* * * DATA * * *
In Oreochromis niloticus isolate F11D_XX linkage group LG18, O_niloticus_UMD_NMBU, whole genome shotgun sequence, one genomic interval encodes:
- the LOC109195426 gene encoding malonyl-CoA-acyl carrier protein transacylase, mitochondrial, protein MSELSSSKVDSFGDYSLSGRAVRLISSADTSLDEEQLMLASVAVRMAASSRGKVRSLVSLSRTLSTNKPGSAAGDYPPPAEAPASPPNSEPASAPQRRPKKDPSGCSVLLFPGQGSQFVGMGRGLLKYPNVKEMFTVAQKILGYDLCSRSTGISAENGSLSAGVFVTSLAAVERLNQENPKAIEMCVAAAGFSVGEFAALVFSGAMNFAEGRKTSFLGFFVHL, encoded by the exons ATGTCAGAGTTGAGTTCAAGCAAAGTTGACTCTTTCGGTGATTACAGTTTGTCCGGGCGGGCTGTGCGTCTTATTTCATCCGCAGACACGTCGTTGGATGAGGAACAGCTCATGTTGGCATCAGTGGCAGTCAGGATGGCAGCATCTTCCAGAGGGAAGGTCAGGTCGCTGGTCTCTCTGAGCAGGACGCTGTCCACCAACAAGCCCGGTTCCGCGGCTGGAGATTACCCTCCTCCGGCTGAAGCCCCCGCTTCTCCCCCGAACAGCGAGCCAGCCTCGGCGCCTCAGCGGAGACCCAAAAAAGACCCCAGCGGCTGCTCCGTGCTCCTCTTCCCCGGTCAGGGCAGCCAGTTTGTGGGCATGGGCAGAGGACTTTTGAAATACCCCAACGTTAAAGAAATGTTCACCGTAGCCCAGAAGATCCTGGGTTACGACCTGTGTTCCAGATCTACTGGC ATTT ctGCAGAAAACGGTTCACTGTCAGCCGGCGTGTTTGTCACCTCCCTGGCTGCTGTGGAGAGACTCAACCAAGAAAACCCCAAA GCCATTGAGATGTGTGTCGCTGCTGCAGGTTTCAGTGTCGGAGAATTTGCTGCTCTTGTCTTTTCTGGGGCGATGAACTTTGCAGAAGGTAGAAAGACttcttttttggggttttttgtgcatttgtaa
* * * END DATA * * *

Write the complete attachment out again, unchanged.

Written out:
In Oreochromis niloticus isolate F11D_XX linkage group LG18, O_niloticus_UMD_NMBU, whole genome shotgun sequence, one genomic interval encodes:
- the LOC109195426 gene encoding malonyl-CoA-acyl carrier protein transacylase, mitochondrial, protein MSELSSSKVDSFGDYSLSGRAVRLISSADTSLDEEQLMLASVAVRMAASSRGKVRSLVSLSRTLSTNKPGSAAGDYPPPAEAPASPPNSEPASAPQRRPKKDPSGCSVLLFPGQGSQFVGMGRGLLKYPNVKEMFTVAQKILGYDLCSRSTGISAENGSLSAGVFVTSLAAVERLNQENPKAIEMCVAAAGFSVGEFAALVFSGAMNFAEGRKTSFLGFFVHL, encoded by the exons ATGTCAGAGTTGAGTTCAAGCAAAGTTGACTCTTTCGGTGATTACAGTTTGTCCGGGCGGGCTGTGCGTCTTATTTCATCCGCAGACACGTCGTTGGATGAGGAACAGCTCATGTTGGCATCAGTGGCAGTCAGGATGGCAGCATCTTCCAGAGGGAAGGTCAGGTCGCTGGTCTCTCTGAGCAGGACGCTGTCCACCAACAAGCCCGGTTCCGCGGCTGGAGATTACCCTCCTCCGGCTGAAGCCCCCGCTTCTCCCCCGAACAGCGAGCCAGCCTCGGCGCCTCAGCGGAGACCCAAAAAAGACCCCAGCGGCTGCTCCGTGCTCCTCTTCCCCGGTCAGGGCAGCCAGTTTGTGGGCATGGGCAGAGGACTTTTGAAATACCCCAACGTTAAAGAAATGTTCACCGTAGCCCAGAAGATCCTGGGTTACGACCTGTGTTCCAGATCTACTGGC ATTT ctGCAGAAAACGGTTCACTGTCAGCCGGCGTGTTTGTCACCTCCCTGGCTGCTGTGGAGAGACTCAACCAAGAAAACCCCAAA GCCATTGAGATGTGTGTCGCTGCTGCAGGTTTCAGTGTCGGAGAATTTGCTGCTCTTGTCTTTTCTGGGGCGATGAACTTTGCAGAAGGTAGAAAGACttcttttttggggttttttgtgcatttgtaa